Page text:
The Promise of Genomics

HudsonAlpha’s pedigree in genomic research reaches back to the inception of the Human Genome Project.

In December 1986, a technique for detecting genetic mutations developed by HudsonAlpha Institute President and Science Director Rick Myers—then a postdoc at Harvard—earned him a spot at a small scientific meeting in Alta, Utah. The meeting was organized by the Department of Energy to determine if new methods for detecting genetic mutations could detect an increase in mutations among survivors of Hiroshima and Nagasaki bombings. The 19 people in attendance, among them Myers, determined that the answer was “no,” unless an enormous, complex, and expensive program to map the entire human genome was undertaken. In a burst of creativity and cooperation, the Human Genome Project took flight.

In 1990, when the Human Genome Project began in earnest, Myers’ lab at the University of California at San Francisco was the first of four centers to receive funding to map and sequence the genome. As the Director of the Stanford Human Genome Center, he oversaw the sequencing of chromosomes 5, 16, and 19—which accounted for 11% of the total sequence. In addition, his center was responsible for performing a rigorous, independent quality control analysis of the remaining 90% of the sequence.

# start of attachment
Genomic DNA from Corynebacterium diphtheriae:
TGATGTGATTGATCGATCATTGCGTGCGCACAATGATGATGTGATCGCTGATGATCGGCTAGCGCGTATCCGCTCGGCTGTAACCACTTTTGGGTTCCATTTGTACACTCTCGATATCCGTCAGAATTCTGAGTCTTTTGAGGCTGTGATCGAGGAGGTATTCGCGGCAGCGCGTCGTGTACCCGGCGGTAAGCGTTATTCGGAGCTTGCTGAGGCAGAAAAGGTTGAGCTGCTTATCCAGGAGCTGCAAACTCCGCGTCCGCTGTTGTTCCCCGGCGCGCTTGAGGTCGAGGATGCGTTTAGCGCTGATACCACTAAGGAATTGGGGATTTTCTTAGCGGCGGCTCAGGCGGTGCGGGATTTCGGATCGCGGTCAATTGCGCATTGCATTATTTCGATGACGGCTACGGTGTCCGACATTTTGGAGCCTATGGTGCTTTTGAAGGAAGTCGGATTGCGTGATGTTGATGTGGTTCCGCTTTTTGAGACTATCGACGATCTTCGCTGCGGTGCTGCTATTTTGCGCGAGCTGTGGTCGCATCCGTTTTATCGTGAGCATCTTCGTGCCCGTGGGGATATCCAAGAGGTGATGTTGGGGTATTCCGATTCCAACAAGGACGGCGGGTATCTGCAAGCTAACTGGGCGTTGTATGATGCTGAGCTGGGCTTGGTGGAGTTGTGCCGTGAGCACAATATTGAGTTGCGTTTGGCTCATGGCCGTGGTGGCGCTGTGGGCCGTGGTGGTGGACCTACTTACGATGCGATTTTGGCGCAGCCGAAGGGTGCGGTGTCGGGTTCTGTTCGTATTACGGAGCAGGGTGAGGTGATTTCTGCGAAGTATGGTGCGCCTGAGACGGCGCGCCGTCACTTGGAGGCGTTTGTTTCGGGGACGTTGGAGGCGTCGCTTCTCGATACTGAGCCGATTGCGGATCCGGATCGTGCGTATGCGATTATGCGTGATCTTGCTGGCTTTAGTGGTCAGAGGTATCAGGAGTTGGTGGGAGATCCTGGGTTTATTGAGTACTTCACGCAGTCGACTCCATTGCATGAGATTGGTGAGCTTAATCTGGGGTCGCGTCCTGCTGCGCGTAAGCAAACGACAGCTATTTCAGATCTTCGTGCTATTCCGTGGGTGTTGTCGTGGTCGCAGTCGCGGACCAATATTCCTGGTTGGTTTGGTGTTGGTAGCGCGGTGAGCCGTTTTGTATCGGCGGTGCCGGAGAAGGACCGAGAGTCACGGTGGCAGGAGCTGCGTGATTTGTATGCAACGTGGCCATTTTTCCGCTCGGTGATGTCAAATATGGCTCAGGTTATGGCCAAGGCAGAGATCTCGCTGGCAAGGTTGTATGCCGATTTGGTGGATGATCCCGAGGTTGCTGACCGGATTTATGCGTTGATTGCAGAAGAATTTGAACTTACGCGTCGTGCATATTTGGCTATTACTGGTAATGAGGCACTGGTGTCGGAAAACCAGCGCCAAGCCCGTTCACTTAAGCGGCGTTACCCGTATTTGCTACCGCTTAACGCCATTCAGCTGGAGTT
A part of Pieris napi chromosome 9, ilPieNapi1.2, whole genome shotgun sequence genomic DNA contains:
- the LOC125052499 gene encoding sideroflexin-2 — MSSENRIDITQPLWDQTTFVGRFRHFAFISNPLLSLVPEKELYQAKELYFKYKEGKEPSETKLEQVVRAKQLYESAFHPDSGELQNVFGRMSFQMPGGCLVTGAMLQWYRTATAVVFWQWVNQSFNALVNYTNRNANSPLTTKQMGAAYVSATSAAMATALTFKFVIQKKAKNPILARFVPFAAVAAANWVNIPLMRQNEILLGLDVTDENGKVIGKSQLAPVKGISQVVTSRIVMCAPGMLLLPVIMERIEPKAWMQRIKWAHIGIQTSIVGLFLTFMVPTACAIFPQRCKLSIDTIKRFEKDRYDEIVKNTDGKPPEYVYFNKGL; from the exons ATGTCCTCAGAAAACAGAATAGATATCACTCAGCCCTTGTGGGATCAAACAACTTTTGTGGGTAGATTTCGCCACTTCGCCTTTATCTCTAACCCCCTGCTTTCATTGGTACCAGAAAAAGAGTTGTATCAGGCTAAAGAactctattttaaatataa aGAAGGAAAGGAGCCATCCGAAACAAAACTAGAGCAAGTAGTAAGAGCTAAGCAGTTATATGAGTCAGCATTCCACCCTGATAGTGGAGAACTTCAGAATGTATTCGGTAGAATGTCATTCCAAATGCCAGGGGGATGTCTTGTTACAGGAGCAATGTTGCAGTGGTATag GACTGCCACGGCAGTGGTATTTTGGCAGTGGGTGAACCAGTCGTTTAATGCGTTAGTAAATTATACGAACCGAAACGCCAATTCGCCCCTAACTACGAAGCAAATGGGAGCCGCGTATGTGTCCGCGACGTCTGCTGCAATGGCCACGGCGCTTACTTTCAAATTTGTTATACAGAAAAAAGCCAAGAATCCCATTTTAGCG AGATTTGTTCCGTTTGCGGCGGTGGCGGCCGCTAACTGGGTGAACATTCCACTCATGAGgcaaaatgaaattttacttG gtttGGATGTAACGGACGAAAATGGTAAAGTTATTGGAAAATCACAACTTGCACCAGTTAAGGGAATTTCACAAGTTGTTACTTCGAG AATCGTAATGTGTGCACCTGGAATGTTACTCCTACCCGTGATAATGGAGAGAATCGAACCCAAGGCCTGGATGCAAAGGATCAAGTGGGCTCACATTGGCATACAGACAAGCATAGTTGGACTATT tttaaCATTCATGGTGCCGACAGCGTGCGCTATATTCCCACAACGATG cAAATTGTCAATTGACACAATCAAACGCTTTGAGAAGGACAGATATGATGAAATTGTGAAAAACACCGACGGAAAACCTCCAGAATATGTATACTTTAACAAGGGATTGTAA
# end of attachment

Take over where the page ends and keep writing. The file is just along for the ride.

This momentum of intellectual curiosity and trajectory of innovation and discovery continues today at HudsonAlpha, where Myers mentors 15 faculty members and more than 100 other scientists who combine their foundational genomic knowledge with cutting edge technology to understand humans and other organisms at an unprecedented and unimagined level of detail. The study of our own biology—not just diseases, but how human beings work as organisms and how we fit into and are affected by our environment—becomes ever more important as the world globalizes and becomes more interdependent. Our work in agriscience is building a scientific basis of knowledge, and leveraging that new discovery to feed and fuel the world. Through genomic medicine, patients are being diagnosed and new diseases – and treatments- identified. Our unparalleled educational outreach program reaches more than 1.5 million people each year and is growing the next generation of scientists, while creating a genomics-literate society.

Today, HudsonAlpha is one of the top genomic sequencing centers in the nation. We work with hundreds of academic collaborators around the globe… and in space on the International Space Station. The data being generated and analyzed today holds the promise of a healthier tomorrow.